How Our Expectations Create our Reality

In every part of life, we usually get what we expect.

If you wake up expecting your boss to be a jerk to you, he probably will be. If you drive to the gym expecting to be unfocused during your workout, you’ll find a gym full of squirrels. If you expect your child to act up at just the wrong time, guess what he or she does?

You get what you expect, good or bad.

Expectations Create our Reality Our expectations create our reality. You get what you expect, good or bad. (Tweet That) | Share this Graphic on Pinterest | Share on Facebook

Years ago I heard a story about a store clerk. I am almost certain that I heard this story from Zig Ziglar, because I can just hear it in his voice.

Whether it was him or someone else, it illustrates how our expectations create our reality so well.

How to Let Go of Expectations & Get Your Confidence Back After Defeat

Listen to this post

You had great expectations, but you fell short. Now what?


How do you let go of expectations and regain your confidence?

If you missed part one yesterday, check it out here.

As promised yesterday, today I give you my five steps for letting go of expectations and getting your confidence back.

  1. Give yourself grace. Be nice to yourself. Don’t call yourself a name or tell others how pathetic you are. Talk to yourself as you would a hurting friend. It really is going to be OK.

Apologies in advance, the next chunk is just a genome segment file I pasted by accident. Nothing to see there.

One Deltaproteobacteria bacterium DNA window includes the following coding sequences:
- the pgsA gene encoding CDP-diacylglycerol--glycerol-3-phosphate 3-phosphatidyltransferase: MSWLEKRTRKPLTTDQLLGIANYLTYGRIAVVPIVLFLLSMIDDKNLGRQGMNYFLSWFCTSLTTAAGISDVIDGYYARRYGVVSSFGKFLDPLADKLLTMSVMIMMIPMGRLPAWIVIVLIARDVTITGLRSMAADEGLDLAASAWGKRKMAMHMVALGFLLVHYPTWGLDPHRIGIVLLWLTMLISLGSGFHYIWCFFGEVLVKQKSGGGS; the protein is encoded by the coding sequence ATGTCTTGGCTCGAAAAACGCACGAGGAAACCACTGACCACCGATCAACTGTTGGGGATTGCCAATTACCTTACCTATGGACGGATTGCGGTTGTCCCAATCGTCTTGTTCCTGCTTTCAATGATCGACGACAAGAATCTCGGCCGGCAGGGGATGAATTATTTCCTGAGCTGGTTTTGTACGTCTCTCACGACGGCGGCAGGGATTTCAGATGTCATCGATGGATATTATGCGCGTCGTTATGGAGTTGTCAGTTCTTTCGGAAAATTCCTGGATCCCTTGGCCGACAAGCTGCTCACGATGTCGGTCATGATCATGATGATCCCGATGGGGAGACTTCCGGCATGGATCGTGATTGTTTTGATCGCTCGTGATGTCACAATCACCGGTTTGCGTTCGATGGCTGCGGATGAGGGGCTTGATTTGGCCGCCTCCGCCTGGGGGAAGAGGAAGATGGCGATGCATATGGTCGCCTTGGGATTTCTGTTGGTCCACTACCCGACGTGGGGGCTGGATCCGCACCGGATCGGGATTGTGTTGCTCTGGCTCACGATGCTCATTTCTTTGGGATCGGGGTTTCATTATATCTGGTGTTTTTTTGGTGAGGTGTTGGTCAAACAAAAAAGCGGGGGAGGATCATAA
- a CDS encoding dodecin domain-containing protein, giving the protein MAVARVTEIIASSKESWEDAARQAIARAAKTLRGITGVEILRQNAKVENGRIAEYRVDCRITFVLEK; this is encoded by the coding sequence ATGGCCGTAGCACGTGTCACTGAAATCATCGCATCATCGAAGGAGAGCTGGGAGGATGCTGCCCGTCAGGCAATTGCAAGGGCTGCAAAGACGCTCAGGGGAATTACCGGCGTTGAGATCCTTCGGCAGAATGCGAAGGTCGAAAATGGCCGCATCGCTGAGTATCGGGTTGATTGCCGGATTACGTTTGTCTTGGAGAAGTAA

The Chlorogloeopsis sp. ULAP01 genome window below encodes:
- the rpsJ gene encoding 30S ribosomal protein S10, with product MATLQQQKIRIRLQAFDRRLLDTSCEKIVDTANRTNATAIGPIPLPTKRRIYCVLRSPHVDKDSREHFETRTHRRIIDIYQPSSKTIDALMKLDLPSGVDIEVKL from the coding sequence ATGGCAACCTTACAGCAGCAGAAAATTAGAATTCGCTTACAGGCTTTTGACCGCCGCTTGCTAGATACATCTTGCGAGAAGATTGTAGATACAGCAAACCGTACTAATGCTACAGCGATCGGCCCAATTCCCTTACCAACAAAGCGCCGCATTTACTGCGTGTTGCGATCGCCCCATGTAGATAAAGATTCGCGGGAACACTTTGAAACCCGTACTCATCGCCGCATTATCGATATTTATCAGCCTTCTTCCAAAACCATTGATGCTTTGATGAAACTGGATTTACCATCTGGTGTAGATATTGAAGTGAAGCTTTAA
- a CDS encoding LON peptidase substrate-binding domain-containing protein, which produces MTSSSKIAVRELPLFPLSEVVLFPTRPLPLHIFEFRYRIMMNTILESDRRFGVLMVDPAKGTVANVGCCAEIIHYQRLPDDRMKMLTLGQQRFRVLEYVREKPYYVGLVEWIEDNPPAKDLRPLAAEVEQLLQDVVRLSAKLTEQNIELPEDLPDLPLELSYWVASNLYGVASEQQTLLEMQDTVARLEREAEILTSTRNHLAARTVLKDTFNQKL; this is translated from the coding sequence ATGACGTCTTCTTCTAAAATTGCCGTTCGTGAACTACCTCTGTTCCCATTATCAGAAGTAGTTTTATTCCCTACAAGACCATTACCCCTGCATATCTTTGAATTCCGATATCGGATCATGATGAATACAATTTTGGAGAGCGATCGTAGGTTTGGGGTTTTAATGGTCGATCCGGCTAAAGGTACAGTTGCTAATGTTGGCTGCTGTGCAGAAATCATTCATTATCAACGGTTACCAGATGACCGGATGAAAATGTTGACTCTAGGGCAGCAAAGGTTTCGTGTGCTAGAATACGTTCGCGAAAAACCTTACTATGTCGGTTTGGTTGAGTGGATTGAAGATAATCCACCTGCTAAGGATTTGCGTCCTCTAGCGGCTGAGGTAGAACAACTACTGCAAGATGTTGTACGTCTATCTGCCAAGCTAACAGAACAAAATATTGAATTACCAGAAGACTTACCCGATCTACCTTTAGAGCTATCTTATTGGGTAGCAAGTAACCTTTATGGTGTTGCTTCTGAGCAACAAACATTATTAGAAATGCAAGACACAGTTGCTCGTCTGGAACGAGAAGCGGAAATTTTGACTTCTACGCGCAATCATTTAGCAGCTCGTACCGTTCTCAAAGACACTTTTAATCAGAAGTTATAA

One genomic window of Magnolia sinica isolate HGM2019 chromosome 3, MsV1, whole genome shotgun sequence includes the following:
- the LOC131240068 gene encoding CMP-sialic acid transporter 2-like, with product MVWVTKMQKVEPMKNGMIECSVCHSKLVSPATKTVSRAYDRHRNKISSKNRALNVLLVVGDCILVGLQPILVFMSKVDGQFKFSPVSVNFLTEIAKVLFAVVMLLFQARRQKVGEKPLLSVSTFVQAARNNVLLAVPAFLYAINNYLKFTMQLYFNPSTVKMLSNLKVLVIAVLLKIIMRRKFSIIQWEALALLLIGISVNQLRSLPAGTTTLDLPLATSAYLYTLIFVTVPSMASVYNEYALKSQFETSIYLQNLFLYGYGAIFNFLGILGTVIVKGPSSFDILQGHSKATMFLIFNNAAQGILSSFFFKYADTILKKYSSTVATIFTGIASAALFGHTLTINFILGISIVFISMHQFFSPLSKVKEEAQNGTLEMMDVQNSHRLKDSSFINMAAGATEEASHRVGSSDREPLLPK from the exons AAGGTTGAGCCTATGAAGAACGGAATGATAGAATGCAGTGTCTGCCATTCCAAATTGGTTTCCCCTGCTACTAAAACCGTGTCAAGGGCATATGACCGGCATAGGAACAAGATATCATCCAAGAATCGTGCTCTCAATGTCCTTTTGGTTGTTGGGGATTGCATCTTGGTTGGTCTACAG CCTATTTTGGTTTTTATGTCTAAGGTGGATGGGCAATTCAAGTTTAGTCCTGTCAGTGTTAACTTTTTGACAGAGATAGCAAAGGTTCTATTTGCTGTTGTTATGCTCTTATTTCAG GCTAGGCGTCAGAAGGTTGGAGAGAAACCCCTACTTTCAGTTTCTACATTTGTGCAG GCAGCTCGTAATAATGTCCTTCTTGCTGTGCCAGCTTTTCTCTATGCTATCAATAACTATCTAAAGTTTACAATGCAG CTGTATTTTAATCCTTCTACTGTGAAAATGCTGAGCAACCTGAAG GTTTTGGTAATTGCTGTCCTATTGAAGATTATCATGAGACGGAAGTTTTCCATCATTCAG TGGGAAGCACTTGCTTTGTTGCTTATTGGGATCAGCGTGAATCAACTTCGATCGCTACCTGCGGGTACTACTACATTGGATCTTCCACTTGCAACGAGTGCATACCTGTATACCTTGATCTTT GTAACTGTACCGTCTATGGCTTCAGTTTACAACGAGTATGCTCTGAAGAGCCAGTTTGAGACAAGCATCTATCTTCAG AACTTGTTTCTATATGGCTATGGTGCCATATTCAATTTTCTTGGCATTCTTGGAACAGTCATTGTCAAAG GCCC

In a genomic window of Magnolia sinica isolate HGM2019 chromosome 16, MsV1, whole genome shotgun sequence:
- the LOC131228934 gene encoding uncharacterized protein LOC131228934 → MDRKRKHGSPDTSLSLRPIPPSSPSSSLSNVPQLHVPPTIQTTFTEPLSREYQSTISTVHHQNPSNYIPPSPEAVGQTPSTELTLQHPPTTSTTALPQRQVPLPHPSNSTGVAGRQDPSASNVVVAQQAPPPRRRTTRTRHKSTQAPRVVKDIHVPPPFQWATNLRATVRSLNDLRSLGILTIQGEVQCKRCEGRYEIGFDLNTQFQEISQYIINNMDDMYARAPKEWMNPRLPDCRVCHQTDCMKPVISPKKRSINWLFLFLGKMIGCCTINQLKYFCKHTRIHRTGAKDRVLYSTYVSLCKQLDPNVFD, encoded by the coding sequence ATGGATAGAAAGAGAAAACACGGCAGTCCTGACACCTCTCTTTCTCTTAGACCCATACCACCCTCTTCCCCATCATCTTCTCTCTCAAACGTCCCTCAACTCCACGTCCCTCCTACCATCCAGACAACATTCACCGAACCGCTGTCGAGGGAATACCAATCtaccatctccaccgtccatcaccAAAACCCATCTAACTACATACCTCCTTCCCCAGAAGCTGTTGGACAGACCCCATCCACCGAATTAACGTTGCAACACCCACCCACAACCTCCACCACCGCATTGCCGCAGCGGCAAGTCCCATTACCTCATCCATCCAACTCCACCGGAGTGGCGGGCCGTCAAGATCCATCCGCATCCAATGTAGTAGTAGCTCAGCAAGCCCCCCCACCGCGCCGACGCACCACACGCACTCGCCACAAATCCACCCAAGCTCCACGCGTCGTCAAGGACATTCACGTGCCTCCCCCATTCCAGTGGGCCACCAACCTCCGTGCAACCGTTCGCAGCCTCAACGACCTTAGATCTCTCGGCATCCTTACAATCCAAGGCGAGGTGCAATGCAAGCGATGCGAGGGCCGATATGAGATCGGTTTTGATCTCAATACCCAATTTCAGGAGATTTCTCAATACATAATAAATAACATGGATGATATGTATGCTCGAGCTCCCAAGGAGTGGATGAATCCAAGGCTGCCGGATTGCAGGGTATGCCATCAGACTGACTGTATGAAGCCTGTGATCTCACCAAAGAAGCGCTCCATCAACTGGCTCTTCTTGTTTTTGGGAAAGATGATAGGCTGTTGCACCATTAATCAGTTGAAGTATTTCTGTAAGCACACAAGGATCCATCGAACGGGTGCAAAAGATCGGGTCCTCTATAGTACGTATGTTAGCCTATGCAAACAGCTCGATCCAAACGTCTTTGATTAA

Staying Confident While Letting Go of Expectations

There is a fine line that you must walk between being confident and not holding on to unrealistic expectations.

We all must balance the two and in a way do a delicate little dance in our minds every moment of our lives.

Staying Confident While Letting Go of Expectations
NOTE: For my audio listeners who made it this far wondering, “where is my audio option?” there is none today. I am writing this from a train en route from Boston to New York and honestly don’t want to get funny looks recording it on the train.

Past successes

If you’re a long-time reader, you know that I grew up playing competitive golf. During each tournament, I would constantly call on my memory bank of past shots. Each shot, in some way, reminded me of another similar shot that I had pulled off successfully. Same club, same wind, same situation, often even the exact same location on the same hole.